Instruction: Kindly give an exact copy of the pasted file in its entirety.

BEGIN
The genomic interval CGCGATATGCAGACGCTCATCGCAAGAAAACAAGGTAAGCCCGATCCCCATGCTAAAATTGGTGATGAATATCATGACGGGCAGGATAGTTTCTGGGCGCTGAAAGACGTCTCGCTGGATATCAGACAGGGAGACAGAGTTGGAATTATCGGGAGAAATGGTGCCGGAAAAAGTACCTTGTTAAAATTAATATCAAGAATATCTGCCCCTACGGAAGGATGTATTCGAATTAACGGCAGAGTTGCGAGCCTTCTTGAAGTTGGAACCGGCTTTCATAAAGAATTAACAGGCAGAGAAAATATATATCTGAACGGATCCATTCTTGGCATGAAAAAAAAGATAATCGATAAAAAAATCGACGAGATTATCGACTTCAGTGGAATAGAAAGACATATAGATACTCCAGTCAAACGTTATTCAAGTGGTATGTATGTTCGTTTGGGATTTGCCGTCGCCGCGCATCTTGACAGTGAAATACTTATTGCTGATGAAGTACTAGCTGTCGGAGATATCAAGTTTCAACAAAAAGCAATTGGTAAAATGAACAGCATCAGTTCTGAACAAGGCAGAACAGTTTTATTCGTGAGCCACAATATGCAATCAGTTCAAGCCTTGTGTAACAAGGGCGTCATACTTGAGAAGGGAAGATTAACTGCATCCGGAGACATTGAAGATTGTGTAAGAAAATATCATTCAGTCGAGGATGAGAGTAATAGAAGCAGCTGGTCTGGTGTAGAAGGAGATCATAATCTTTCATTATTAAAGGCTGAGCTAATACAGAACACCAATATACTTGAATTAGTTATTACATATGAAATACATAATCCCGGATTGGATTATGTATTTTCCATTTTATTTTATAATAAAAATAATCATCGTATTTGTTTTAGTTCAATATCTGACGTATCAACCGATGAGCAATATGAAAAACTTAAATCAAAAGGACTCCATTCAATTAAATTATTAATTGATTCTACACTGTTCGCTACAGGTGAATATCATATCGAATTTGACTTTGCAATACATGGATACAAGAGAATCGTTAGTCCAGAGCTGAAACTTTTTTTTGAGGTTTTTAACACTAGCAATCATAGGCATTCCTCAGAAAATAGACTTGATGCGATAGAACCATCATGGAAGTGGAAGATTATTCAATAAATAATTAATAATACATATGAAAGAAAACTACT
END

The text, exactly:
The genomic interval CGCGATATGCAGACGCTCATCGCAAGAAAACAAGGTAAGCCCGATCCCCATGCTAAAATTGGTGATGAATATCATGACGGGCAGGATAGTTTCTGGGCGCTGAAAGACGTCTCGCTGGATATCAGACAGGGAGACAGAGTTGGAATTATCGGGAGAAATGGTGCCGGAAAAAGTACCTTGTTAAAATTAATATCAAGAATATCTGCCCCTACGGAAGGATGTATTCGAATTAACGGCAGAGTTGCGAGCCTTCTTGAAGTTGGAACCGGCTTTCATAAAGAATTAACAGGCAGAGAAAATATATATCTGAACGGATCCATTCTTGGCATGAAAAAAAAGATAATCGATAAAAAAATCGACGAGATTATCGACTTCAGTGGAATAGAAAGACATATAGATACTCCAGTCAAACGTTATTCAAGTGGTATGTATGTTCGTTTGGGATTTGCCGTCGCCGCGCATCTTGACAGTGAAATACTTATTGCTGATGAAGTACTAGCTGTCGGAGATATCAAGTTTCAACAAAAAGCAATTGGTAAAATGAACAGCATCAGTTCTGAACAAGGCAGAACAGTTTTATTCGTGAGCCACAATATGCAATCAGTTCAAGCCTTGTGTAACAAGGGCGTCATACTTGAGAAGGGAAGATTAACTGCATCCGGAGACATTGAAGATTGTGTAAGAAAATATCATTCAGTCGAGGATGAGAGTAATAGAAGCAGCTGGTCTGGTGTAGAAGGAGATCATAATCTTTCATTATTAAAGGCTGAGCTAATACAGAACACCAATATACTTGAATTAGTTATTACATATGAAATACATAATCCCGGATTGGATTATGTATTTTCCATTTTATTTTATAATAAAAATAATCATCGTATTTGTTTTAGTTCAATATCTGACGTATCAACCGATGAGCAATATGAAAAACTTAAATCAAAAGGACTCCATTCAATTAAATTATTAATTGATTCTACACTGTTCGCTACAGGTGAATATCATATCGAATTTGACTTTGCAATACATGGATACAAGAGAATCGTTAGTCCAGAGCTGAAACTTTTTTTTGAGGTTTTTAACACTAGCAATCATAGGCATTCCTCAGAAAATAGACTTGATGCGATAGAACCATCATGGAAGTGGAAGATTATTCAATAAATAATTAATAATACATATGAAAGAAAACTACT